What’s New in Retargeting in 2017

retargeting

As our colleague previously noted, retargeting capabilities have become some of the most effective (and highly utilized) advertising options on the web. Are we always making the most of our efforts? Here’s a look at some of the latest innovations to ensure we’re connecting with potential customers at the right times, in the right places and with the right messages.

Streamlined Data Management Capabilities

There are several newer innovations in retargeting that better serve both users and advertisers. Currently, the cutting edge and biggest gaps are centralized around data management. Services called “data management platforms,” or DMPs, work to ingest and aggregate mass amounts of data. The DMPs then spit that data to a demand-side platform (DSP) which serves up advertising.

What’s happening is a lot of marketers are not connecting all the systems. We’ve probably had the experience where we’ve been to Amazon and bought a product; a box of mints, for example. What do we see immediately after when we’re on Facebook, or around the web? There’s a good chance we’ll see that same box of mints because the retargeting system doesn’t understand we’ve already made a purchase. The most sophisticated marketers are using things like DMPs that are properly connected to sales CRMs and customer management software so if a customer makes the purchase – the action we, the marketer, wants them to make – they no longer see the ads.

Customer Journey Considerations

Another retargeting innovation that is not well discussed is the cross-channel aspect. Again, if we have a solid DMP, a data warehouse and good big data practices, we should be able to manage our lists, and our audiences, synchronously across networks. If we retarget on Facebook, we should also immediately be able to retarget on Twitter (and AdWords…etc., etc.) with one message across the channels.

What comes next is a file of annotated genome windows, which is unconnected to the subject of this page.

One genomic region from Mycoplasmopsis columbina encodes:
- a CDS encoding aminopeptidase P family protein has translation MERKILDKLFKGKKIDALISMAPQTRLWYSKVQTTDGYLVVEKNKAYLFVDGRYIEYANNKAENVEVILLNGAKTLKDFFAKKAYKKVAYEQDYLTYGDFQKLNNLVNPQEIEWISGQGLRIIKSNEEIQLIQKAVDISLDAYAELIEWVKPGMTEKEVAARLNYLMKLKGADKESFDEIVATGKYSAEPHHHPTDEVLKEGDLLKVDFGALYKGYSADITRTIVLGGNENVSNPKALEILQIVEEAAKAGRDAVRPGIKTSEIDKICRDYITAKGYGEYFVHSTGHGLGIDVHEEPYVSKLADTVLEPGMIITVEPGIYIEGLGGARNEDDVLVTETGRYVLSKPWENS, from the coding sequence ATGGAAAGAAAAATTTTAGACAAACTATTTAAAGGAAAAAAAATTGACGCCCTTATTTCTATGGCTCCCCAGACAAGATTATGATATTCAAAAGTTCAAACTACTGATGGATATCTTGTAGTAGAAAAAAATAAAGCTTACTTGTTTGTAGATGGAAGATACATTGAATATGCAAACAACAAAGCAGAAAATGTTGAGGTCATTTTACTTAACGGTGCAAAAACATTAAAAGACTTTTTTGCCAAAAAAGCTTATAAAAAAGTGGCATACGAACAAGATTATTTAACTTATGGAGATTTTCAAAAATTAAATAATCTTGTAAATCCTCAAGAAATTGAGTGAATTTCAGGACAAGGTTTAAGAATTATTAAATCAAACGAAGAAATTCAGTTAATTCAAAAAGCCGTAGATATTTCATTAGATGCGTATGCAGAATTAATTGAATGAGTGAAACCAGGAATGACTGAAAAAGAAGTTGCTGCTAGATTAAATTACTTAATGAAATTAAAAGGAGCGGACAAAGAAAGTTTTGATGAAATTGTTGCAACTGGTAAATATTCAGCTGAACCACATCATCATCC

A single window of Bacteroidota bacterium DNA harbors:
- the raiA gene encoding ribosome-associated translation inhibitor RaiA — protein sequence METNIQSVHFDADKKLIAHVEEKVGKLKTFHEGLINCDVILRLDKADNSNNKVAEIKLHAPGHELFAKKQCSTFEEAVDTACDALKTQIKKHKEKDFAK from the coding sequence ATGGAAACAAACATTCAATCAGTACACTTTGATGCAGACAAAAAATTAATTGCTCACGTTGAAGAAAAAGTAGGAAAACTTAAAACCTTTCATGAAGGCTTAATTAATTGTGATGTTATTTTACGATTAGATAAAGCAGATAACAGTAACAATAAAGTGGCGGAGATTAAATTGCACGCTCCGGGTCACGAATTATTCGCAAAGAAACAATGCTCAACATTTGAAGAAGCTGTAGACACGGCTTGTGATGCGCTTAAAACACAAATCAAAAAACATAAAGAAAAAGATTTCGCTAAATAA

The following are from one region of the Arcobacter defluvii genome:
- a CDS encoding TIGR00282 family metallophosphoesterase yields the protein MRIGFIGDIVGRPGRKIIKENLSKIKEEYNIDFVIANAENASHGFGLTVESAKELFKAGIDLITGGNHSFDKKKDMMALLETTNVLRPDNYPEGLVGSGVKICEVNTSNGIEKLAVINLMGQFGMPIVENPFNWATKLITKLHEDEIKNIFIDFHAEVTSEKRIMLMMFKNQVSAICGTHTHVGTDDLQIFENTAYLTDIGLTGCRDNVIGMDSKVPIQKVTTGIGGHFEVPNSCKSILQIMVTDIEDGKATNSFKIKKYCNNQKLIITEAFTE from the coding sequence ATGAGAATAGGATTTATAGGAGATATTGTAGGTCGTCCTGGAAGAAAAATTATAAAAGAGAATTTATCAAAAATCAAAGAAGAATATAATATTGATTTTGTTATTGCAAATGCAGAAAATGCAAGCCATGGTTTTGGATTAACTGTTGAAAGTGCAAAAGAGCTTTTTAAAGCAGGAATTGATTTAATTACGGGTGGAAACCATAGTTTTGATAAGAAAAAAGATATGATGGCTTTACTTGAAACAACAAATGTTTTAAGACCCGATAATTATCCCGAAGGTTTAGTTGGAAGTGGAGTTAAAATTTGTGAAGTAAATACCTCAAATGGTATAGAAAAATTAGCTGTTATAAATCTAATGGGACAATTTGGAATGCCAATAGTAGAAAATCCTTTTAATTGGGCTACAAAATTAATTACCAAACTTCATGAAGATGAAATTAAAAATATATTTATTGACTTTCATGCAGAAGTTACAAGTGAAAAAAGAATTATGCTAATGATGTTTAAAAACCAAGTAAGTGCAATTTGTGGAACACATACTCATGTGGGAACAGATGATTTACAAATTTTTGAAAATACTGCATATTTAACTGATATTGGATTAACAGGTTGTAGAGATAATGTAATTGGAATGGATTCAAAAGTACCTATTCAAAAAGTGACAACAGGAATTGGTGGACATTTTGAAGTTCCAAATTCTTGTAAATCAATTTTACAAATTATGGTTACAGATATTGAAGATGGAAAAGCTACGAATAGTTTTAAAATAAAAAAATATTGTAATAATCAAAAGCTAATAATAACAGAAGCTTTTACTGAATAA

However, the next big thing is if marketers can understand where our customer journey mapping is in terms of how that whole customer experience unfolds from digital touchpoints. Once our DMP understands where that prospect is in the customer experience journey, we can then serve up correct advertising and messaging. For example, for some companies, display advertising is the first touchpoint for a consumer. As such, we’d want to serve up messaging that was appropriate to that, particularly for high value or high complexity transactions. As opposed to, say, a very transactional product, like that box of mints, where that first touchpoint may also be the transaction window at the same time.

Retargeting example; Google Customer Journey

Source: https://www.thinkwithgoogle.com/tools/customer-journey-to-online-purchase.html#!/the-us/beauty-and-fitness/medium/generic-paid-search

The next stage is for people to take their retargeting and shepherd that user through the customer journey with retargeting that changes as they move through that journey (often referred to as “the funnel”). We’re not there yet. Most people are still serving up the same point of purchase or last touch ads in the hopes they can get people back, and not taking into account the extent of the customer journey.

Transparent Targeting

On the user side, one thing that is becoming more common is allowing customers to know what they’re being targeted by. This is particularly true in more privacy sensitive environments like Europe and Canada. If we were to go to facebook.com/ads/preferences, for example, we can see if we’ve been added to a list based retargeting. You may be surprised at who’s retargeting you. And of course, we as consumers can opt out of those retargeting advertisements.

That’s the flip side of what else is next: giving consumers more flexibility to say, “Yes, I want to hear more about the service,” or “No, I don’t want to hear any more about the service. Remove me from this retargeting list.” Then, ideally, the marketers’ DMPs will then remove those users.

For marketers, this is not always so cut and dry. If a user is saying, “Hey, I want out on Facebook,” we should consider if they want out of our audience entirely or just on Facebook. That’s where a lot of the AI of the big data advancements happening in digital marketing will come into play. If there’s a user who says, “I don’t want to talk to you on Facebook, but I’m going to visit your website over and over again,” we know that’s a channel-specific removal as opposed to a user who opts out entirely and never visits any of our digital properties.

The biggest retargeting takeaway for the new year? Without good big data analytics, our retargeting efforts will not be as optimized or effective as possible. Have an additional retargeting consideration? Comment below!

Emily Mong
Senior Marketing Analyst

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Posted on January 11, 2017 in Advertising, Future of Marketing

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